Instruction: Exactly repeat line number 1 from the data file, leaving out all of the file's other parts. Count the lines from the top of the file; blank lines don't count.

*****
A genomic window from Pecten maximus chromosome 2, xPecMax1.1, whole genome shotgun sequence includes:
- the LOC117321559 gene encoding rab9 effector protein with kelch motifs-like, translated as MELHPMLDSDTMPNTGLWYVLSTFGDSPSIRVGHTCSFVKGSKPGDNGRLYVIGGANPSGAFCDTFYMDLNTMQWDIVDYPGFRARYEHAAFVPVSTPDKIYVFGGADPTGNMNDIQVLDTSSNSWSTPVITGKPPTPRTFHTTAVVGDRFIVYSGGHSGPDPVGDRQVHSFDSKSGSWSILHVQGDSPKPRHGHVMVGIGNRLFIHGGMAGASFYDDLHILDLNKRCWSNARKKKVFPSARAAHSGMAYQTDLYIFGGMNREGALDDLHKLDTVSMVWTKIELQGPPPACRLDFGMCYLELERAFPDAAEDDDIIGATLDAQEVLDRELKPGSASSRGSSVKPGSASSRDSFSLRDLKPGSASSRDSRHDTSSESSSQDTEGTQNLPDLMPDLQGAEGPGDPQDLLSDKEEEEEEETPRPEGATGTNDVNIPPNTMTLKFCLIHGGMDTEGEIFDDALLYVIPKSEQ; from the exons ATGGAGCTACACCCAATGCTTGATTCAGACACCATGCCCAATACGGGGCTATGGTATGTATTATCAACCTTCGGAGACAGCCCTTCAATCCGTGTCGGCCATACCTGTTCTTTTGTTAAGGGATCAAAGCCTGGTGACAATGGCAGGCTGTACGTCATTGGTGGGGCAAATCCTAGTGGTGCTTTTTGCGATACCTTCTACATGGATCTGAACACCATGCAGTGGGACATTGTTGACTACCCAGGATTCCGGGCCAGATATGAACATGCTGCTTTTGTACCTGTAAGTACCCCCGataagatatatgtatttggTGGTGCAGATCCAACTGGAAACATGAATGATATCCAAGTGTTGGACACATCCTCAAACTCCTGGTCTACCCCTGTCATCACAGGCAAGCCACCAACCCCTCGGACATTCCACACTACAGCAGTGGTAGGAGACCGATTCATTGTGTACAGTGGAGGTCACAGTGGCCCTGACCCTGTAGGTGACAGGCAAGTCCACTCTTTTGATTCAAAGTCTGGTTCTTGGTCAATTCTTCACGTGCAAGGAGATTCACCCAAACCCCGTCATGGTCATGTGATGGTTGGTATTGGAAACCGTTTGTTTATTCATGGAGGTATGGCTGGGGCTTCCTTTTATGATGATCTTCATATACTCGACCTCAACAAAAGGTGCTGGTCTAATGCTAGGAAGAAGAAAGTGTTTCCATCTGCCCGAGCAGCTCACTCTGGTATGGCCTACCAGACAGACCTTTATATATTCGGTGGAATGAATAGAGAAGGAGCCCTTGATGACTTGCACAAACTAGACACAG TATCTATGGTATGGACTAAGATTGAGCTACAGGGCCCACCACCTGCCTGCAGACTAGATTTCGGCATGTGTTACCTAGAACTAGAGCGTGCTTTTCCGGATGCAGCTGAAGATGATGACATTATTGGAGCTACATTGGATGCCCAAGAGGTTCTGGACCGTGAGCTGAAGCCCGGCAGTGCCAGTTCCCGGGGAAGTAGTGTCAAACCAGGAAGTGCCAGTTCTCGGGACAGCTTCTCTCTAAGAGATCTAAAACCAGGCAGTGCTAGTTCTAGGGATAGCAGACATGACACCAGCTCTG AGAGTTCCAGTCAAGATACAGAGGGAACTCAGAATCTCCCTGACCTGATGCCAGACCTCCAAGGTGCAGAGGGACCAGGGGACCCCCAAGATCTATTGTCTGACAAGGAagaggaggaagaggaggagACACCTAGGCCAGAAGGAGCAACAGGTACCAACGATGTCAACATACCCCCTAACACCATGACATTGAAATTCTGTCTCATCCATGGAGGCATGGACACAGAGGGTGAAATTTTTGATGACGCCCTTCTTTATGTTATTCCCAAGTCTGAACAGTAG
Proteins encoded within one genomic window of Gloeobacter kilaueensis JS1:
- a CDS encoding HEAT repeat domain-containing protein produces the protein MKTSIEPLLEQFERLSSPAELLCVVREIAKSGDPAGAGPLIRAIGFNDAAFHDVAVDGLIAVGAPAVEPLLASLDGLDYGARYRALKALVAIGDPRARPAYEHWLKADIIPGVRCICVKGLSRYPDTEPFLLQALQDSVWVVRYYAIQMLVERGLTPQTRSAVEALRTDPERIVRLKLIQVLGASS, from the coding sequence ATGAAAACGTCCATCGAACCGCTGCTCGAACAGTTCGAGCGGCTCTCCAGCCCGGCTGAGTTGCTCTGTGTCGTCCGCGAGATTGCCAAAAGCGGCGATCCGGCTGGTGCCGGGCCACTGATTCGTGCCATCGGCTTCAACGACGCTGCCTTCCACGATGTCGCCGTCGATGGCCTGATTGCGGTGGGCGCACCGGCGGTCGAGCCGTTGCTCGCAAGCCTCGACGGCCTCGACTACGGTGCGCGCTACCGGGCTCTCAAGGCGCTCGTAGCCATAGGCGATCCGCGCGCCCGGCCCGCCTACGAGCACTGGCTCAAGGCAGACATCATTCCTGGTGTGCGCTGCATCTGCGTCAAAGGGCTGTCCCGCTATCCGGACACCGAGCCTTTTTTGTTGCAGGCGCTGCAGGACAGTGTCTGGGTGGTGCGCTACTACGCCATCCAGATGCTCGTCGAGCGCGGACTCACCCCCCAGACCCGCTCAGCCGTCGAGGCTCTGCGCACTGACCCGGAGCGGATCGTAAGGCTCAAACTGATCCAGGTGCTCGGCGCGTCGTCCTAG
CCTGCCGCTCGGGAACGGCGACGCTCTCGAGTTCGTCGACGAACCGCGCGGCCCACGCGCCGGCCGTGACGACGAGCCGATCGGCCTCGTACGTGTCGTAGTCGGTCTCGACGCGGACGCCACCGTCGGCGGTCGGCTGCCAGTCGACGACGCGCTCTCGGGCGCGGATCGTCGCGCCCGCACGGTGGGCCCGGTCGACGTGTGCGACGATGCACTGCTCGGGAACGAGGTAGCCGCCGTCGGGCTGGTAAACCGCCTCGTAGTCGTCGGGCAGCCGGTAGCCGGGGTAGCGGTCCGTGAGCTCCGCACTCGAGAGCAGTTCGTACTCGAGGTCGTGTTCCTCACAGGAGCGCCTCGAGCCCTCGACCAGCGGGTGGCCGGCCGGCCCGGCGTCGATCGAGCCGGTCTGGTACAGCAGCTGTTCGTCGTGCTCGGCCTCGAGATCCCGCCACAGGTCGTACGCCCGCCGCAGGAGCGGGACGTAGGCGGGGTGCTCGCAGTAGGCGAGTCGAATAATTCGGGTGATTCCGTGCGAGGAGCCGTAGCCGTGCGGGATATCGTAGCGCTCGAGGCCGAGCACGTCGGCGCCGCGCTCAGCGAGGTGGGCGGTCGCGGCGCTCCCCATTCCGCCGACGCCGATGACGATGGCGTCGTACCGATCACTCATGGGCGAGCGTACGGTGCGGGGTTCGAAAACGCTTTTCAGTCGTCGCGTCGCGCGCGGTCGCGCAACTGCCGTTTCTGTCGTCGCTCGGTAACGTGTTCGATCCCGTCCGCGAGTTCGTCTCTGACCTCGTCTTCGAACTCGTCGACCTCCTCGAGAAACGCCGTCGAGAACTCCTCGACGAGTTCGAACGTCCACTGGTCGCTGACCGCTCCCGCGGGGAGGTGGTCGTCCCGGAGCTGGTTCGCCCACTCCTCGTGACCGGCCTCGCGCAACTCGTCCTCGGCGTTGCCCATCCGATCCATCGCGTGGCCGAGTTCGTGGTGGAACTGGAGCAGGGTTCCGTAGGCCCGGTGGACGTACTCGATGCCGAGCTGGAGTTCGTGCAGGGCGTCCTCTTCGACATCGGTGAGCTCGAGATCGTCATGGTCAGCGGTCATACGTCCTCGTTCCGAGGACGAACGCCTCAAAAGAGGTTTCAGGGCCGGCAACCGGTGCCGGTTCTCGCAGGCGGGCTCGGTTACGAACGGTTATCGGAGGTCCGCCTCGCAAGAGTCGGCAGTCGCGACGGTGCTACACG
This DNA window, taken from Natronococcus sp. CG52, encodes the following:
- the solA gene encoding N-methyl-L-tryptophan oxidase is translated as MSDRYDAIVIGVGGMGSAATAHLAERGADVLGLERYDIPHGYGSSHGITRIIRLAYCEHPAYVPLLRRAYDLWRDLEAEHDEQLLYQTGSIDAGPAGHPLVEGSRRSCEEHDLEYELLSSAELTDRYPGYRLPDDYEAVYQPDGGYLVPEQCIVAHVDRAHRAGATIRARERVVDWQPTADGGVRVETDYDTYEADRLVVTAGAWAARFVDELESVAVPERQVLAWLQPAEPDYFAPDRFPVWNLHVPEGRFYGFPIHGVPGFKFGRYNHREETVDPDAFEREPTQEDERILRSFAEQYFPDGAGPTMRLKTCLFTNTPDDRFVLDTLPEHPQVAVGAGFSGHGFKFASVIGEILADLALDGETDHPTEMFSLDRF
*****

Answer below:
A genomic window from Pecten maximus chromosome 2, xPecMax1.1, whole genome shotgun sequence includes: